Right, let’s get down to it. You’ve got three days in Tromso to make the most of, here’s how me and my brother did it, one dark and dreary December.
Thursday – arrive, explore, bar crawl
Get the 2:30pm flight from Gatwick. You’ll need to change at Oslo. I’d strongly recommend the fish smorebrod from the Seafood Bar. That, with a beer was 250 NOK, so £20. But absolutely delicious, and you know, you’re in Norway. That salmon.
If you haven’t got your booze supplies yet, buy a few bottles at Oslo Airport to pass the transfer time. You’ll see the queues of people filling their suitcases. It sure is expensive on the other side. I’d already picked up a bottle of Monkey Shoulder at Gatwick Airport, so we were sorted.
Time for your flight from Oslo – you’ll land at 11pm in Tromso. It’s a tiny airport so your luggage will be out very soon. Make your way out to the Flybuss parked just outside. Just tell the bus driver you want to go to Tromso, a ten-minute ride away and 120 NOK return. The buses leave every 20 minutes so don’t worry if you miss it. Or if you’re a moneybags, get a taxi (totally unnecessary).
Tell the bus driver your hotel and he’ll tell you when to get off. If you’re staying at Viking Apartments like I did, and I’d definitely recommend, it was about the third stop. Nothing is too far from each other if you make a mistake. If you’re going in December, watch out for that ice.
Dump your stuff, check out your new palace, have a walk down to the port two minutes away and hit the bars. I’d recommend the Huken Pub, which serves the locally produced Mack beer, made in the most northern brewery in the world. The burgers here are also pretty epic, if you’re hungry.
Again, watch out for the ice, me and my brother had one of those woah woah wind your arms around / try to stand up straight moments where we both nearly fell in the ice.
If you want a flash and fancy bar go to Bardus, just off the main street in Tromso, near the Bibliotek and the Burger King. Or if you’re more of a rocker, check out the Bla Rock Bar, don’t ask for the local Norwegian spirit it was minging and expensive. The bar is cool though!
Friday – explore Tromso
Get out and pick up a few breakfast things from the supermarket over the road. Cheaper and easier, especially seeing as even the coffee shops in Tromso don’t open until 10am. Eat. It’s cold out there and you’ll need the energy for the day ahead.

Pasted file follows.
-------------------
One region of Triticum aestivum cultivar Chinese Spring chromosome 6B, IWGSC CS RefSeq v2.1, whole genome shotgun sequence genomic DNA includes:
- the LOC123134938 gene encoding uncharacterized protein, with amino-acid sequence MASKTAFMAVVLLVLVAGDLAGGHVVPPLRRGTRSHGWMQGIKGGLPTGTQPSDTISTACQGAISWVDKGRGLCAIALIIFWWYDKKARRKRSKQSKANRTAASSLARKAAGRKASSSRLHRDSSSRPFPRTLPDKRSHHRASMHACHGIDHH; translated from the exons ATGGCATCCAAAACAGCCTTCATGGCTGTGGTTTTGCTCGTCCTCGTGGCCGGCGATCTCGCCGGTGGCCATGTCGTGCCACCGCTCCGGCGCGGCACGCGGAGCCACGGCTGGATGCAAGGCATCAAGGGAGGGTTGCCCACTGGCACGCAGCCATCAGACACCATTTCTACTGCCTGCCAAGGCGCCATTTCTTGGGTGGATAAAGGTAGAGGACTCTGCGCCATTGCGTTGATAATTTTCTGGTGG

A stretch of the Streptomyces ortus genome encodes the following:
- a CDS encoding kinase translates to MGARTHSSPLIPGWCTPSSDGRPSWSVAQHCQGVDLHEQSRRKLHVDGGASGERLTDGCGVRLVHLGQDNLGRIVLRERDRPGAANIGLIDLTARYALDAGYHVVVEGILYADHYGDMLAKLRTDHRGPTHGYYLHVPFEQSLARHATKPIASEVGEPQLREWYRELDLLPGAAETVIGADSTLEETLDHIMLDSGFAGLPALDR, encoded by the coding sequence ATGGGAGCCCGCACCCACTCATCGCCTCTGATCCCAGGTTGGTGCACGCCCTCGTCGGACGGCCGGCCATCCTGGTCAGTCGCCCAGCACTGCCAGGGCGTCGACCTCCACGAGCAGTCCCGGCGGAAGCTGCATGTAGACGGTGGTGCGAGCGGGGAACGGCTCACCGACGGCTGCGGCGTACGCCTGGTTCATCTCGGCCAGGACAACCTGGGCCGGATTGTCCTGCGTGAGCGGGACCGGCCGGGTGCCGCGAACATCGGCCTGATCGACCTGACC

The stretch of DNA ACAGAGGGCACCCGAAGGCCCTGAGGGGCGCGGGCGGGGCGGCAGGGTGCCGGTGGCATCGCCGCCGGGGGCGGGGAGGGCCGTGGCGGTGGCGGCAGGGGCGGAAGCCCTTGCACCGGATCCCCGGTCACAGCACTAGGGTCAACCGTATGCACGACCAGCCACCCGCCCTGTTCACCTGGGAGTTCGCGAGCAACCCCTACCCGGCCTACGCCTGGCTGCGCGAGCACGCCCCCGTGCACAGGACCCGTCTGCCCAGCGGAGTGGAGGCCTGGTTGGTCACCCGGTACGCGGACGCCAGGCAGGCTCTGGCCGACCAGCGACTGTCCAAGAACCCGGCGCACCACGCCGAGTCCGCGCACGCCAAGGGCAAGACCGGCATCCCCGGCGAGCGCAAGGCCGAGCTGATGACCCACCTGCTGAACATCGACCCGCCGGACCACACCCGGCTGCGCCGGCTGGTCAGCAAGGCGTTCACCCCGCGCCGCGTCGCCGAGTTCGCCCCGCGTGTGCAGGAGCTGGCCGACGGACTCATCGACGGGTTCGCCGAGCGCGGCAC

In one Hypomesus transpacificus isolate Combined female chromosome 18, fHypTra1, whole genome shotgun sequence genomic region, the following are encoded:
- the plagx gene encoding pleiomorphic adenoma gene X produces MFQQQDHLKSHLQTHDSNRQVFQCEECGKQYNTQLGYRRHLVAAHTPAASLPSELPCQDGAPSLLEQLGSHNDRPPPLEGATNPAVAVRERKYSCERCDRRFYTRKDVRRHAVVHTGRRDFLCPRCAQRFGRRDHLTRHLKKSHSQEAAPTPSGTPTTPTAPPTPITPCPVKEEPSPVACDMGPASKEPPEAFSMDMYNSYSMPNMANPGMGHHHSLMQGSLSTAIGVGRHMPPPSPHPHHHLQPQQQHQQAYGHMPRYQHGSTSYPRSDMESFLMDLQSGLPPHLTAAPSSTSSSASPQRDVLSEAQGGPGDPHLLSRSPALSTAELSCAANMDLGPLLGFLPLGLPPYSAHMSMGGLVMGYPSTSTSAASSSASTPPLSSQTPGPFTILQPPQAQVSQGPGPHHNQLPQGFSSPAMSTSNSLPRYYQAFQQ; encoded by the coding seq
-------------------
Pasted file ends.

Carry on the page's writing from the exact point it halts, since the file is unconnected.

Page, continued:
If you haven’t booked your trips yet head to the Tourist Information point at the port to see what’s running. Snow and rain can change things daily. They’re ever so friendly in there. Had a lovely chat. I’d recommend trying to book a Northern Lights tour for tonight, and then at least you have another night if they say the visibility isn’t good.
Once that’s sorted head to Riso for coffee. It’s the number one rated food and drink thing to do in Tromso on Trip Advisor, thanks to the cakes, imported coffee and general delightful ambience. And the bearded bar men I’m sure. We ended up sitting to a friendly Norwegian couple who were being interviewed by the BBC the next day. They were telling us all about life in Tromso, with the 24-hour darkness and all, and it was fascinating to have a real local’s point of view on it.
We decided to just hang out in Tromso today, seeing as our snowmobiling was postponed till Sunday. We walked the bridge to the Arctic Cathedral – definitely recommended (opens at 3pm) – and explored the city more. We booked some skis out for tomorrow from Tromso Outdoor and got absolutely drenched walking back.
Try the burgers we’d seen last night from Huken, every bit as good as they looked. If you have 3 days in Tromso, you need to dedicate at least one meal to this place. Quick game of chess while we finished up our pints and went back to our apartment to chill out.
We ended up chilling out a bit too much and polishing off a bottle of wine and missing the museums. But your weekend Tromso itinerary should definitely include a trip to Polaris and the Polar Museum. Both close at 5pm, so make sure you get in there. Stuffed polar bears and feeding time with the seals awaits!
If you’re not going on a Northern Lights trip tonight, for dinner go to Arctandria at the port. Unfortunately we had a hiccup with planning and didn’t get to go here. Our university lecturer friend recommended it to us though, thanks to the traditional Norwegian fare there. Whales, reindeer, this is the place to try it.
You can catch some live music at Rorbua and Skarven, but don’t go to G Bar. Full of pushy, rude old Norwegian men in our experience.
Saturday – cross country skiing and Northern Lights hunt